The rectangular marquee tool counts among the most often tools in Photoshop. Whether it’s making a selection, cropping out an image, or adding a color fill, you’ll frequently find yourself turning to the marquee tool. Fortunately, mastering this tool is dead easy. Even a complete beginner can attain professional grade mastery within a few minutes

This tutorial will teach you how to use the rectangular marquee tool. For more detailed tutorials, check out this course on Photoshop selections and masks.

How to Use the Rectangular Marquee Tool

One of the great things about Photoshop is the number of methods it offers to perform a single task. Take selections, for instance. You can make a selection with the magic wand tool, the lasso tool, or the marquee tool.

marqueetool-image01

The marquee tool itself offers four options:

marqueetool-image02

The rectangular marquee tool finds heaviest use among these. As we will see below, you can use it to make selections, crop out images, add fill layers and more.

Making a Selection with the Rectangular Marquee Tool

This tutorial demonstrates the simplest function of the marquee tool: to create a selection.

Step 1: Start by opening any image in Photoshop. For this tutorial, I used this picture of an otter from Pixabay.

marqueetool-image07

Step 2: Select the rectangular marquee tool. It will be the second icon from the top in the toolbox on the left.

marqueetool-step2

If you click and hold on this icon, you should be able to see the rest of the three selection options (elliptical, single row and single column).

Step 3: With the rectangular marquee tool selected, click and drag a box around any part of the image (in this case, the otter’s head).

marqueetool-step3

The blinking black and white lines indicate that a selection has been made.

We can now modify this selection as per our requirements.

Cropping a Selection

The rectangular marquee tool is frequently used to crop a part of the image. In the above example, we’ve already selected the part we want to crop. All we need to do now is press C or click the ‘Crop Tool’ icon in the toolbox.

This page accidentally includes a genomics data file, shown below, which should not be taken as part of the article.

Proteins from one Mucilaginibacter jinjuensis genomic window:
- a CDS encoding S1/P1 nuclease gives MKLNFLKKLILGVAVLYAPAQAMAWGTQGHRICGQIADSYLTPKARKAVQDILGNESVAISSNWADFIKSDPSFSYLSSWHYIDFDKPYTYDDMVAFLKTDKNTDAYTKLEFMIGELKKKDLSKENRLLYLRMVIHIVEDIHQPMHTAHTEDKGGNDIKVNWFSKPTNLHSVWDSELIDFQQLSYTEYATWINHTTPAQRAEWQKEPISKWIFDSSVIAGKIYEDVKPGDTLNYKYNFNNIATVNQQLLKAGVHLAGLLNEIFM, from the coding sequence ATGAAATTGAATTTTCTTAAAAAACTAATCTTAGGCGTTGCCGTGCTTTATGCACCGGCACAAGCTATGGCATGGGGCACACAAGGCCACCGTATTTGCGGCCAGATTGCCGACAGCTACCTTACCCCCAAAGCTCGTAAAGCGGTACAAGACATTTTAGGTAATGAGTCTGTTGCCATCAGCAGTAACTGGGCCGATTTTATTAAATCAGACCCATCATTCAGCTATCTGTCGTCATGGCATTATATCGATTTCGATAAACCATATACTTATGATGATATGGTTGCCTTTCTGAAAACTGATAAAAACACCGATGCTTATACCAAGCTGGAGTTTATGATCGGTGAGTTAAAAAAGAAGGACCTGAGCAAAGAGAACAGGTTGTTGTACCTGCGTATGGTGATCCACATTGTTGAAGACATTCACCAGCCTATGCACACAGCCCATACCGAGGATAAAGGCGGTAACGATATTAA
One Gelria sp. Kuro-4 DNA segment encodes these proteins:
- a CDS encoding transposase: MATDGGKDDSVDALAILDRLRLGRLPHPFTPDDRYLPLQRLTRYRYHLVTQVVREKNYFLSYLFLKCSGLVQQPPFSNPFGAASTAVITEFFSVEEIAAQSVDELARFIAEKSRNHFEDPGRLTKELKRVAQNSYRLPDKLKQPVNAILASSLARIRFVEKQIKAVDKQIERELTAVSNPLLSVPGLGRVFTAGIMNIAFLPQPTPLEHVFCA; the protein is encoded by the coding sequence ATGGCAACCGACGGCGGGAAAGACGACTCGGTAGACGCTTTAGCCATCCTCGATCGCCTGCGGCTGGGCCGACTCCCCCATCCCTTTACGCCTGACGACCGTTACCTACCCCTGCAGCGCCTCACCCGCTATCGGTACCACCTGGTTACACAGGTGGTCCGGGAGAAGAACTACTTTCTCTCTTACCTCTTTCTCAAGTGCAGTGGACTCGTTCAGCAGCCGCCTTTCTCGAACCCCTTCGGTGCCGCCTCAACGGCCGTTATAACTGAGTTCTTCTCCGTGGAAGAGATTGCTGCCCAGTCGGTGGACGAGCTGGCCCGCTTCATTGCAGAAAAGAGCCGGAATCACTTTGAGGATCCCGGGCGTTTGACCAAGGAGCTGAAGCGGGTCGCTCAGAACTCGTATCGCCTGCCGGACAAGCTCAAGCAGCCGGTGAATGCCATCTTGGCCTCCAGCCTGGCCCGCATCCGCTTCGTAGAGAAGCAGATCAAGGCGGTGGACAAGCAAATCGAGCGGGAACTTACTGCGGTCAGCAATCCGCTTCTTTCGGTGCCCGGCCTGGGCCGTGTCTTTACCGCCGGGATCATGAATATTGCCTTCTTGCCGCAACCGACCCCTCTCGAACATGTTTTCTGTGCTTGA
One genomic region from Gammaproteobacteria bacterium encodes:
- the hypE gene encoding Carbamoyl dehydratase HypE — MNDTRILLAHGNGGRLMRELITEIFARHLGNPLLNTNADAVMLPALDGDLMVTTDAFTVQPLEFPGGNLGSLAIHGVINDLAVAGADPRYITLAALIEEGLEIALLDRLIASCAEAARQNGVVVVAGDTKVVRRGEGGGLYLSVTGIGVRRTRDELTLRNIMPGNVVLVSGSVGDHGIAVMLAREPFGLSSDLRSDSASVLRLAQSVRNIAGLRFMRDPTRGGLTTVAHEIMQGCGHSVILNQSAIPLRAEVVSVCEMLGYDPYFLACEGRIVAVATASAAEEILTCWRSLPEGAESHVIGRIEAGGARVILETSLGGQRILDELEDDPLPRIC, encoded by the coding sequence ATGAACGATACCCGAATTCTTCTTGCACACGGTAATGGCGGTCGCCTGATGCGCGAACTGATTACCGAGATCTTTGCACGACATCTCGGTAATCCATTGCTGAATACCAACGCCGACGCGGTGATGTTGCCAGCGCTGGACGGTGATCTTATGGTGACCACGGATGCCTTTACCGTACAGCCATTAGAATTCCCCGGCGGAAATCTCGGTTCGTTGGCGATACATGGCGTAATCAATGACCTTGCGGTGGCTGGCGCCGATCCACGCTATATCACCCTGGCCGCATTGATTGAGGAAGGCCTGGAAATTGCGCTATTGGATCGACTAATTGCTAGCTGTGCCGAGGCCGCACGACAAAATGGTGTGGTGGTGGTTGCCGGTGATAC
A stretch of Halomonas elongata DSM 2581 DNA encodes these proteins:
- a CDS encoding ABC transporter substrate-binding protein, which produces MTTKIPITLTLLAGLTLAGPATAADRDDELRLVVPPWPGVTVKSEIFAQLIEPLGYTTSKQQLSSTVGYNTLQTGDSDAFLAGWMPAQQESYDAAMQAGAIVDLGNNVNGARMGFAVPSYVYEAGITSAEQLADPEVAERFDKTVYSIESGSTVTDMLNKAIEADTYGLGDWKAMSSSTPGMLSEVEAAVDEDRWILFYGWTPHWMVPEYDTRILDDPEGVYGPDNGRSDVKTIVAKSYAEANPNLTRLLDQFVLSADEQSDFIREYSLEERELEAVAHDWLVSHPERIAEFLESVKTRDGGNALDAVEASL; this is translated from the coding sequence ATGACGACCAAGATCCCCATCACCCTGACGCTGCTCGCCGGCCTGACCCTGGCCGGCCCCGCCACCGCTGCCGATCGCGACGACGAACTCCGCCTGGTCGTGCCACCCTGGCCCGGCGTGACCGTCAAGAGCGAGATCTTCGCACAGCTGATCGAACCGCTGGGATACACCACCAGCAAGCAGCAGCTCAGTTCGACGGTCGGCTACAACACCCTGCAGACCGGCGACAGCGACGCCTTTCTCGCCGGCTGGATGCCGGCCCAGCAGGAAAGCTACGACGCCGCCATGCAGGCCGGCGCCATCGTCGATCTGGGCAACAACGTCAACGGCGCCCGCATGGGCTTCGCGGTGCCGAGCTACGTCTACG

marqueetool-cropping

You will see the selected part highlighted against the rest of the image, like this:

marquee-crop-image

If you hit ENTER, Photoshop will crop out the rest of the image.

marquee-crop-image2

Of course, you can achieve the same results by using the Crop Tool directly (remember what we said about multiple methods to do the same thing in Photoshop?). This method just gives you more flexibility since you can do multiple things with the selection.

Cutting a Selection

Suppose instead of cropping, we want to remove the selected part entirely from the image.

Doing this is straightforward as well: just make the selection and press CTRL + V or go to Edit -> Cut.

This should be the result:

marquee-cutting

The selected part is now stored in your clipboard. You can go ahead and paste it into a new document.

marquee-cut

Adding a Color Fill to a Selection

So far, we’ve used the marquee tool for “destructive” processes – cropping and cutting parts of an image. But you can also use this tool for “additive” processes where you add some color or effect to a selection.

Step 1: In a blank document, press CTRL + SHIFT + N to create a new layer (alternatively, go to Layer -> New -> Layer).

marquee-color-step1

Step 2: Make sure that the new layer is selected. Then use the marquee tool to draw a selection box anywhere on the canvas.

marquee-color-step2

Step 3: Press SHIFT + F5 or go to Edit -> Fill. This will open the color fill dialog box.

marquee-color-step3

[Note: if the Fill option is grayed out in the Edit menu, it’s probably because you didn’t create a new layer before making your selection. Create a new layer (CTRL + SHIFT + N) and try this step again]

Step 4: Select any color you want and hit OK. Your selection will now be filled with your color.

marquee-color-step4

Using Photoshop to enhance your photos? This course on Photoshop for photographers might come in handy!

Adding a Stroke to a Selection

Instead of adding a color fill, we can also add a color border to a selection (called stroke in Photoshop parlance). The procedure is the same except for a couple of deviations.

Step 1: Press CTRL + SHIFT + N to create a new layer.

Step 2: Use the rectangular marquee tool to make your selection.

Step 3: Go to Edit -> Stroke. This will bring up the Stroke menu.

marquee-stroke-step3

Select a color and width of your choice. You can also change the location of the stroke to inside, center, or outside.

Hit OK. You should see something like this:

marquee-stroke-step3-2

This way, you can add a number of different effects to a selection. For example, you can make a selection, then add a new gradient or fill layer from the Layers panel to create different effects. You can change the hue/saturation of the selected parts of the image, and so on.

Advanced Rectangular Marquee Selection Options

The rectangular marquee tool offers a number of advanced selection options. You can see them at the top, right below the menu bar.

advancerecmarquee

Let’s consider this option in detail:

marqueeselection

Subtract from Selection2

Intersect with Selection2

This concludes our tutorial on the rectangular marquee tool in Photoshop. You should now have a basic understanding of how this tool works and how you can use it to create complicated selections.

For further learning, check out this course on the foundations of Photoshop.

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